“Would you be willing to go shopping for me and Mrs Elsie sometimes, Tommy?” he asked me, replacing his knife and fork upon his plate and sitting back in his chair.

                “Of course, Mr Jim. Whatever you need,” I answered politely, my hands on my knees and my feet sweeping across the floor under the table.

                “There’s a good lad,” Mr Jim said.

                Jimmie walked tiredly through the dining room door, the blanket still wrapped around him and his bear still clutched in his hands. Mr Bear looking tired too. Jimmie yawned.

                “Jimmie, my boy. You’re up,” Mr Jim exclaimed.

                “Not for long,” said Jimmie, almost falling asleep where he stood.

                “Have a nice kip?” Jimmie nodded. “I’m not at all surprised you’re so tired. The two of you have had a long, tiring day,” Mr Jim said, clearing his and my plate away. “Sit down, Little Jim,” he said. “I just go and heat up your food.” Then he disappeared off into the kitchen.

                Jimmie flopped into the chair opposite me. “I’m exhausted,” he muttered, rubbing his eyes.

                I snorted. “You don’t say,” I replied.

                A while later Mr Jim entered and handed Jimmie a plate of food. “When you’ve finished why don’t you go up to bed,” he said to Jimmie, who nodded, too tired to speak, and then asked me to come with him.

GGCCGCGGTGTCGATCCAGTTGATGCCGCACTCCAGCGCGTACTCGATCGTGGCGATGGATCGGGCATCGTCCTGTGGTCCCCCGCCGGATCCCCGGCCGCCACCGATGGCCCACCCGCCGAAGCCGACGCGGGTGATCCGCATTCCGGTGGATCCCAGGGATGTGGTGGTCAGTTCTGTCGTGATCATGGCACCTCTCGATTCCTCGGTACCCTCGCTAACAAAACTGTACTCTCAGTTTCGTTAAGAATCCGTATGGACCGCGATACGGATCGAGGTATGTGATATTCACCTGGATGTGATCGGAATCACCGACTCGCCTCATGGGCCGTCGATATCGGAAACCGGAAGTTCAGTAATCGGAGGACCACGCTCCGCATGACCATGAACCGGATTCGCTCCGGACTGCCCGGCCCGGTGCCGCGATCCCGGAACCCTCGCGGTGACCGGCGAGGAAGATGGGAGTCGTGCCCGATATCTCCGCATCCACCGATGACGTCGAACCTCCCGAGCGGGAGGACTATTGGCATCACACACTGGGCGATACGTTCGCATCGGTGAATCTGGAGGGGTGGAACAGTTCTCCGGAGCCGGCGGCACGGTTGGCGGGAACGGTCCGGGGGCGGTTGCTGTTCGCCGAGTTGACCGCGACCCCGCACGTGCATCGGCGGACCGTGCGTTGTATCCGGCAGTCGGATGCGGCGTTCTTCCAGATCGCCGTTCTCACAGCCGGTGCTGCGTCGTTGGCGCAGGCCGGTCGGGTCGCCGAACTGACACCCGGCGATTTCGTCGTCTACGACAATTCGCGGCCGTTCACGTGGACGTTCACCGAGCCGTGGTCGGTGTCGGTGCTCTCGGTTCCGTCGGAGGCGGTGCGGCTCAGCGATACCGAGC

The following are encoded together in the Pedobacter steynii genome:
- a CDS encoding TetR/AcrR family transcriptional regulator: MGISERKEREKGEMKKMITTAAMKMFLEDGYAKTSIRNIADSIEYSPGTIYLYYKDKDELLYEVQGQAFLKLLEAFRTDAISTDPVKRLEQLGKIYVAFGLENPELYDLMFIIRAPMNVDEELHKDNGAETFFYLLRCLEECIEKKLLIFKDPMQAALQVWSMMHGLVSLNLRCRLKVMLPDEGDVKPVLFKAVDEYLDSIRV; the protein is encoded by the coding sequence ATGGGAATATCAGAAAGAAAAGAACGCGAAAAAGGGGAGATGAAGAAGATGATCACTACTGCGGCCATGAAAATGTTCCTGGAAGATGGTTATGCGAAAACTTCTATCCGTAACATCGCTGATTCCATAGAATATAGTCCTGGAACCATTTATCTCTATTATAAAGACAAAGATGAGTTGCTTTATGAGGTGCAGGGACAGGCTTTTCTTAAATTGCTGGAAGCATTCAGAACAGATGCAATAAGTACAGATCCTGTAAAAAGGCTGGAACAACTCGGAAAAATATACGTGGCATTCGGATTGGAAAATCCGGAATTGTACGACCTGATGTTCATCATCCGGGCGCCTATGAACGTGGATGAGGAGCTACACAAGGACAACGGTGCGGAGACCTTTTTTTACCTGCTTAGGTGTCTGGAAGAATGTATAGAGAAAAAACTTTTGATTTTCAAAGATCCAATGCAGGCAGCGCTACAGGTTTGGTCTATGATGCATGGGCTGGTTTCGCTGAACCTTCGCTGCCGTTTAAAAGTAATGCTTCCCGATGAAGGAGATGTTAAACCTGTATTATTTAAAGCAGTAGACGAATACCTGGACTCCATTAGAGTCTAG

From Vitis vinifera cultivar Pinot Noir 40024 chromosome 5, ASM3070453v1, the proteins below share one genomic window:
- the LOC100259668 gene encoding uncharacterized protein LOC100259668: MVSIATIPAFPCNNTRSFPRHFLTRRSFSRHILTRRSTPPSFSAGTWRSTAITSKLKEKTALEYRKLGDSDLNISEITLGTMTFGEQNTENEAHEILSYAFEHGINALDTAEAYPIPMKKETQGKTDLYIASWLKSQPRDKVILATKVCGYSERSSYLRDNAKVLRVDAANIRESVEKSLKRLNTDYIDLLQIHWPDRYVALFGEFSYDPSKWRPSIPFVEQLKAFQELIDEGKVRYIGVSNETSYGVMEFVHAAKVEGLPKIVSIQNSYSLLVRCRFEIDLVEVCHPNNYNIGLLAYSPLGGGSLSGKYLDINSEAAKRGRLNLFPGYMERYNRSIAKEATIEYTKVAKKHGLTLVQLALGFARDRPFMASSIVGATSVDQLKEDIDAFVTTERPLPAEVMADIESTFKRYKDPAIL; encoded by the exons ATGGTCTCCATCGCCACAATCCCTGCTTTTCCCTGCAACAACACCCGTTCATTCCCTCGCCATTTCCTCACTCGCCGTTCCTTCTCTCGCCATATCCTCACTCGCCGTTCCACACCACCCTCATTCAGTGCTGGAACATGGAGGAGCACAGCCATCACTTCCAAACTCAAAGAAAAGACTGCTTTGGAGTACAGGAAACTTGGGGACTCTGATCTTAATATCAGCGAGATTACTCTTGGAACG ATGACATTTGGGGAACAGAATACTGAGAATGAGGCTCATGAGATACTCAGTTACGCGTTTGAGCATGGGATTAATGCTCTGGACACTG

We walked up stairs and down the corridor to the storage cupboard. He took out the put up bed and handed it to me as he got some other things out. He asked whether I was strong enough to carry it to our room. I told him of course I was and hauled it down the corridor. He put it down on the floor and he placed some spare blankets and cushions onto the bed already up. Then, carefully, Mr Jim and me began to build the bed.

                After we had finished Jimmie entered and sat on the solid bed, watching us, bleary eyed. Mr Jim pushed the bed against the right-hand wall, leaving plenty of floor space. He then made the bed and placed another chamber pot beneath this. I offered to sleep in it, though Jimmie seemed to be on a different planet. Mr Jim ushered him to get ready so he could go to bed.

                Mr Jim placed a small table beside my bed and I unpacked the few items I had brought with me into it. My Jim took Jimmie’s clothes and placed them in the top drawer. I placed my clothes in the one below.

                “Go shopping for things tomorrow shall we?” Mr Jim asked us. “Left most of your things at home, didn’t you?”

                It did sound like a good idea, but then it dawned on me. “Mr Jim… I haven’t any money.”

                He chuckled. “Don’t you worry about that. I’ve got you two covered,” he explained tapping his pocket. I thanked him. “You’re welcome,” he replied and told us to get ready for bed. If we needed him, he was in the next room.

                Once I was ready, I blew out the candle beside my bed and snuggled up under the sheets. Jimmie was already asleep. I should have probably thought of home and my mother before drifting off, but they had sent me away, why should I care? I was so exhausted from the day’s events that I dropped off in seconds. One day of evacuation complete.